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PoliticsSri Lanka

Sri Lanka is 'bankrupt,' says PM

July 5, 2022

Prime Minister Ranil Wickremesinghe said the once-prosperous country, now with debts of more than $50 billion, would go into deep recession this year.

Auto rickshaws queue up outside a fuels station amid fuel shortage in Colombo, Sri Lanka
Sri Lanka is experiencing its worst economic crisis in three-quarters of a century and has rationed fuel suppliesImage: Eranga Jayawardena/AP/picture alliance

Sri Lanka is bankrupt and its unprecedented economic crisis is set to last until at least the end of next year, Prime Minister Ranil Wickremesinghe told lawmakers in parliament on Tuesday.

Wickremesinghe said the island nation's bailout talks with the International Monetary Fund (IMF) were reliant on finalizing a debt restructuring plan with creditors by August.

He said that recent discussions with the IMF sparked hope "but this time the situation is different. In the past, we have held discussions as a developing country."

Sri Lankan middle class struggles amid economic crisis

Worst economic crisis in living memory

"We are now participating in the negotiations as a bankrupt country. Therefore, we have to face a more difficult and complicated situation," he said as he explained a possible roadmap for recovery from Sri Lanka's worst economic crisis since it gained independence from Britain in 1948.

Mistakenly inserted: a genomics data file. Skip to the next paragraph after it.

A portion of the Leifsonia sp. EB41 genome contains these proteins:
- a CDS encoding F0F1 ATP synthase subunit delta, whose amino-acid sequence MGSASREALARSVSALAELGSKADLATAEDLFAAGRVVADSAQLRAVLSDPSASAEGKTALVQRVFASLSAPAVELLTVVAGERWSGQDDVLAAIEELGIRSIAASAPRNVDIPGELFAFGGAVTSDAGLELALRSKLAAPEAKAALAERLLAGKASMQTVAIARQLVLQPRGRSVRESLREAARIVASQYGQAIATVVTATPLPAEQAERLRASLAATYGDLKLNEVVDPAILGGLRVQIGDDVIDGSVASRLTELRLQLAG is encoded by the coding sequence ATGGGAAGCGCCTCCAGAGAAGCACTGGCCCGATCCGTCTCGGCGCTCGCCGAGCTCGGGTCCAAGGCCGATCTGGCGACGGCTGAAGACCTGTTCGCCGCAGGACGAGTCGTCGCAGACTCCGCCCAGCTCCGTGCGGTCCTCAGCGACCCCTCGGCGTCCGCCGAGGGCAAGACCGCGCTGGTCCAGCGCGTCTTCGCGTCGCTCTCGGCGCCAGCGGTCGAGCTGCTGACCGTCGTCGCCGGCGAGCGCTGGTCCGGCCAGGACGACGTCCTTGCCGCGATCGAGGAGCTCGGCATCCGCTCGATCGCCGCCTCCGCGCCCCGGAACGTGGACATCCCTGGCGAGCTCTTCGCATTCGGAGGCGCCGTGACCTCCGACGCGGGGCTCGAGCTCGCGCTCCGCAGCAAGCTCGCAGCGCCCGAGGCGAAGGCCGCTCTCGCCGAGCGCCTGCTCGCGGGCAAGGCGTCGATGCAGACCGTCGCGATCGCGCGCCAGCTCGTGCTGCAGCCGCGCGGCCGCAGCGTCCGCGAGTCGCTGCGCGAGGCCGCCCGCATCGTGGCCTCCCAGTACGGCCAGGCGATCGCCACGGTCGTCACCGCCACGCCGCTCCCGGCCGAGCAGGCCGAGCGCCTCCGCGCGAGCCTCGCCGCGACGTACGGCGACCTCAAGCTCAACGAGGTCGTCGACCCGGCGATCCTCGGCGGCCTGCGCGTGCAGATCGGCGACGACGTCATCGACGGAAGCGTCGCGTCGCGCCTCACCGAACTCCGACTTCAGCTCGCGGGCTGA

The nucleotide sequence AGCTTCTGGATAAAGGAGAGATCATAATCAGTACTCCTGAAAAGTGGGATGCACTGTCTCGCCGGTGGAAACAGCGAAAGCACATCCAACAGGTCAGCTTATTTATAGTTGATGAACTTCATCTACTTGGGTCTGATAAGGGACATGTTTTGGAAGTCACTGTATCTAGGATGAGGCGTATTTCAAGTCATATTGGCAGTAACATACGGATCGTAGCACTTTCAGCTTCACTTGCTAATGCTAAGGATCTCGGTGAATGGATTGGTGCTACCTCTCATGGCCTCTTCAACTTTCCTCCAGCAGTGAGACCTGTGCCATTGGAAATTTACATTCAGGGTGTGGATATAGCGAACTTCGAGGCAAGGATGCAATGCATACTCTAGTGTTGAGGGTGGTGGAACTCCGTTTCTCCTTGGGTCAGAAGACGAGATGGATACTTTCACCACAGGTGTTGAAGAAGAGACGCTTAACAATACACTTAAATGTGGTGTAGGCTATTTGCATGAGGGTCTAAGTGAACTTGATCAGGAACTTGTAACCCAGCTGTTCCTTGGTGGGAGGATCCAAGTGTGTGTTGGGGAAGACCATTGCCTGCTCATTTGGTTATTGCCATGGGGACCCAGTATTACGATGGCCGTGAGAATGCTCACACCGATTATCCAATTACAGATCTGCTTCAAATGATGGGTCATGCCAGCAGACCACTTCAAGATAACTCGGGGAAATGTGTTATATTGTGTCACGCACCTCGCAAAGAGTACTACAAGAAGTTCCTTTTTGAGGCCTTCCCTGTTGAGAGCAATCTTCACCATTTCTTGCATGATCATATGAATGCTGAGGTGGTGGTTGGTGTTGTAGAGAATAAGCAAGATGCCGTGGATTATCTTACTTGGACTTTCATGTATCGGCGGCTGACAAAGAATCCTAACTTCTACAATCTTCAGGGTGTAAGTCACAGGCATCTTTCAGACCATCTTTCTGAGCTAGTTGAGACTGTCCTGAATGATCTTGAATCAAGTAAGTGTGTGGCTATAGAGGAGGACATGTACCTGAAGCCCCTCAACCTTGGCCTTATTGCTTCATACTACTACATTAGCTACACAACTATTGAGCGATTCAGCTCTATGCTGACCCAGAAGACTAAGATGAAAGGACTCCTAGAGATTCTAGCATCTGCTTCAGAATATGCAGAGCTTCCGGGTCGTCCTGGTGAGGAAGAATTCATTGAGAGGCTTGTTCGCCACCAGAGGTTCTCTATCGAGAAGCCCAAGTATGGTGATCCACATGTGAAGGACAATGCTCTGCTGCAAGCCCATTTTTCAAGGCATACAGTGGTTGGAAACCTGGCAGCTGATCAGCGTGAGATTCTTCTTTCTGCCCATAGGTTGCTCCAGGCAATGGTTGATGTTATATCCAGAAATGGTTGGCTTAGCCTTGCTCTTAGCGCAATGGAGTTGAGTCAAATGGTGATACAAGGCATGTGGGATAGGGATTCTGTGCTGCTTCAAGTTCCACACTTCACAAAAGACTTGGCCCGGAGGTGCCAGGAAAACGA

"Due to the state of bankruptcy our country is in, we have to submit a plan on our debt sustainability to them separately. Only when [the IMF] are satisfied with that plan can we reach an agreement."

The island nation's 22 million people have suffered months of surging inflation and lengthy power cuts after the government ran out of foreign currency to import essential goods.

In light of the news, the UK government warned against travel to the island nation, saying it was experiencing "shortages of basic necessities including medicines, cooking gas, fuel and food."

Debts of more than $50 billion

With debts of more than $50 billion (€48.5 billion) owed to foreign creditors, Sri Lanka is fast running out of gasoline, medicine and food.

Last month, the Sri Lankan government rationed the supply of fuel to essential services such as transport, health and food deliveries in an effort to "conserve the little reserves we have," the government said.

Schools are closed all week, and the government has asked employees not working in essential services to stay home.  

Sri Lanka on the brink of bankruptcy

jsi/msh (AP, AFP)